Because if you want the work to be potent, kill the layers of filtration.



There’s Three Types Of Old Person …

Contrary to the quote of Oscar Wilde above, I don’t think the young think they know everything.

Sure there’s some … but the vast majority seem to simply be curious to explore and learn. It’s why I have far more faith in the future of the planet in their hands than my peers.

In fact, I meet far more older people – normally white men – who have the attitude of being the font of all knowledge.

In fact, they all fall into one of 3 distinct groups …

Those who think they know everything.

Those who know they don’t know everything,

And those who do know everything.

Given the last group consists of one person – Mr Martin Weigel – that means the vast majority fall into one of the first 2 camps.

The scary thing is that there seems to be far more who think they know everything versus those who are open to keep learning. I do sort-of understand. A life lived is a life experienced. Except it isn’t … plus life is constantly moving and evolving so to come in with some condescending, self-important. “I know it all” attitude is literally the worst thing you could do.

And yet so many still do it.

The funny thing is, because they come in with an attitude of forcefulness, they rarely have people speak up against them so they go off thinking they’re right while everyone around them whispers how stupid they are.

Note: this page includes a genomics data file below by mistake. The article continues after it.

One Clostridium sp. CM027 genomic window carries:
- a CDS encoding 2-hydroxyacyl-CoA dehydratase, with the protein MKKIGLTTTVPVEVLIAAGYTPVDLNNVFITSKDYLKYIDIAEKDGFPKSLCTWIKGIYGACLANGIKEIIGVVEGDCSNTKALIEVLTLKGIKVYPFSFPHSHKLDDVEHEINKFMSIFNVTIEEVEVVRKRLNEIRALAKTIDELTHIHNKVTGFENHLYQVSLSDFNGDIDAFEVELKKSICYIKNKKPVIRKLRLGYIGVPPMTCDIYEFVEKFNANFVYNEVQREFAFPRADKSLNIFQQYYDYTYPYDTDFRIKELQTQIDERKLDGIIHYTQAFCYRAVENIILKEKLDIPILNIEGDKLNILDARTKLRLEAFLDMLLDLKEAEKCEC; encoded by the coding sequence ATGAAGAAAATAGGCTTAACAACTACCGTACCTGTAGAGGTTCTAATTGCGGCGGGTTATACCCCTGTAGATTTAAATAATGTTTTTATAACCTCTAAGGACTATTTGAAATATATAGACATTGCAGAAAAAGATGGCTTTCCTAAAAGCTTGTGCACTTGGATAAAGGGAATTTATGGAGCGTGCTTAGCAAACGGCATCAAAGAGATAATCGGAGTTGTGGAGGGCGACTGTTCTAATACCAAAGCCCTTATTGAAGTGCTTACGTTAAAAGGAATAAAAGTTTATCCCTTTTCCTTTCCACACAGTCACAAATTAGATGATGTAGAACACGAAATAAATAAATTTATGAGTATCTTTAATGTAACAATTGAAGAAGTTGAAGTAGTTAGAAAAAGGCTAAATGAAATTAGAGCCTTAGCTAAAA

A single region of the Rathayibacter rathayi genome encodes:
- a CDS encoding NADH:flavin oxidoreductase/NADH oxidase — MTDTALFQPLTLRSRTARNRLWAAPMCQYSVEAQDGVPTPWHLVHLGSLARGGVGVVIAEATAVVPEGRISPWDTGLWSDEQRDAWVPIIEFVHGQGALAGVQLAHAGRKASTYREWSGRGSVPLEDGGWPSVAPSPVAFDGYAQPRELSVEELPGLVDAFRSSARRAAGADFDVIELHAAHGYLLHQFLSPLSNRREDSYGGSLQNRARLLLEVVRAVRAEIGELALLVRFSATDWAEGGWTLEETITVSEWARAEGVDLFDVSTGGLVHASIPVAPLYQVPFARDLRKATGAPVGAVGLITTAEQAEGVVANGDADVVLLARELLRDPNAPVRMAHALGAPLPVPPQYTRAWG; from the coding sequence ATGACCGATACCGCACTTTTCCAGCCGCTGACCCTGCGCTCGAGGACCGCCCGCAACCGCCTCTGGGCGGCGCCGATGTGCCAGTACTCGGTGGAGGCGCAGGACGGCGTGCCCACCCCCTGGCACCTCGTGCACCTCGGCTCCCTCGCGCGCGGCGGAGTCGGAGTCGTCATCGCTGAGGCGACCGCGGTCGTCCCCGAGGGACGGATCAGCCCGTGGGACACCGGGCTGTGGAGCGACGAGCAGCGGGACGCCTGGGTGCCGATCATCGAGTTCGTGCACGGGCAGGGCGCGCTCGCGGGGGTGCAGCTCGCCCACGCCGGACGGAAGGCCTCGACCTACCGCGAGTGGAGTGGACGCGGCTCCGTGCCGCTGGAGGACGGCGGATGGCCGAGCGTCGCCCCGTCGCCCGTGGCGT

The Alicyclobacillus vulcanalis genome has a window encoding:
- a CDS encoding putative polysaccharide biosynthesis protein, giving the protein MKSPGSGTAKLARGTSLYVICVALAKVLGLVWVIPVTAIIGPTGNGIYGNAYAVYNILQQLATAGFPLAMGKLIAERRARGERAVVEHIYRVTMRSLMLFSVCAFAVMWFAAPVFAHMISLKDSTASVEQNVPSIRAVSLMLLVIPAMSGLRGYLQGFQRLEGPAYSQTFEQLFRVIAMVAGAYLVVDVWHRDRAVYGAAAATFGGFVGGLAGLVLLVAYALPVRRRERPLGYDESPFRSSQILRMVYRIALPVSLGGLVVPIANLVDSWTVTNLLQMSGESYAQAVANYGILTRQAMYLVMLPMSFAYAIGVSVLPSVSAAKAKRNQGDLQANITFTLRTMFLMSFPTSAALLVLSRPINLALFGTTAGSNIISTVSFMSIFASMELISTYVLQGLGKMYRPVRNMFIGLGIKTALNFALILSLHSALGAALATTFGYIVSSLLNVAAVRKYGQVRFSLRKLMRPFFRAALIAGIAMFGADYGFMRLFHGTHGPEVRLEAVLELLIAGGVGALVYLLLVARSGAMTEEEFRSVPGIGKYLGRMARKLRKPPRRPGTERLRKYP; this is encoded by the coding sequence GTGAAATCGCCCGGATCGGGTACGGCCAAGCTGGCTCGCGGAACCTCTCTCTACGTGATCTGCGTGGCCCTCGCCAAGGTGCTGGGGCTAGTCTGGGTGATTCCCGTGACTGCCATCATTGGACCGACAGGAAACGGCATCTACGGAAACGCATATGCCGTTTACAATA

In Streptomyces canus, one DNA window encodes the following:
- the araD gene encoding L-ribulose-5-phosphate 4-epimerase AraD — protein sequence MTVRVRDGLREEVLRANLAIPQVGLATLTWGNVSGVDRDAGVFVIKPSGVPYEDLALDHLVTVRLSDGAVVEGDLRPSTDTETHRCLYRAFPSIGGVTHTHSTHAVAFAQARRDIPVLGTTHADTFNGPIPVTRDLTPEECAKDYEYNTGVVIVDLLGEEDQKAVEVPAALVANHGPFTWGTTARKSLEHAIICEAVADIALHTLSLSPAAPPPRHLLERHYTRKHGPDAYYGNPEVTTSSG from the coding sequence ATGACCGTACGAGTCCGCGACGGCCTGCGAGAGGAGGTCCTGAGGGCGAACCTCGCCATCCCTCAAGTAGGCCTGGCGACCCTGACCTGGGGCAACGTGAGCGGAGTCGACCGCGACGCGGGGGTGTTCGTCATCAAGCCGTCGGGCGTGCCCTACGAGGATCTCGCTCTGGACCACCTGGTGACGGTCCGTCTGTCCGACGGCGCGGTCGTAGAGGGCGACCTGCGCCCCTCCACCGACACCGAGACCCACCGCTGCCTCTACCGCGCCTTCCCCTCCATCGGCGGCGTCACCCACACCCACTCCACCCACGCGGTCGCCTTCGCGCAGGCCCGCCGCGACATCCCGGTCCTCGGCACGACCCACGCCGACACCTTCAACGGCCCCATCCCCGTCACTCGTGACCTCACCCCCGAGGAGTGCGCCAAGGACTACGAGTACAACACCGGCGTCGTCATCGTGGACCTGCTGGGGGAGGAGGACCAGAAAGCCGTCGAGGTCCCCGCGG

My Mum – as usual – had it right.

She was always open to the new.

It didn’t mean she liked it.

It didn’t mean she understood it.

But she felt if it mattered to them, it should matter to her.

And that’s why she went out of her way to watch, listen and learn.

What’s even more wonderful is that people who saw her being interested in them were then interested in her.

She loved the idea that she could mess with the expectations people had of an elderly Italian woman.

Not so she could pretend she was young, but so she could feel she still was an active member of society. Someone who still had something to offer, even if that was to stop older people blindly discounting what was emerging in culture.

God I miss her.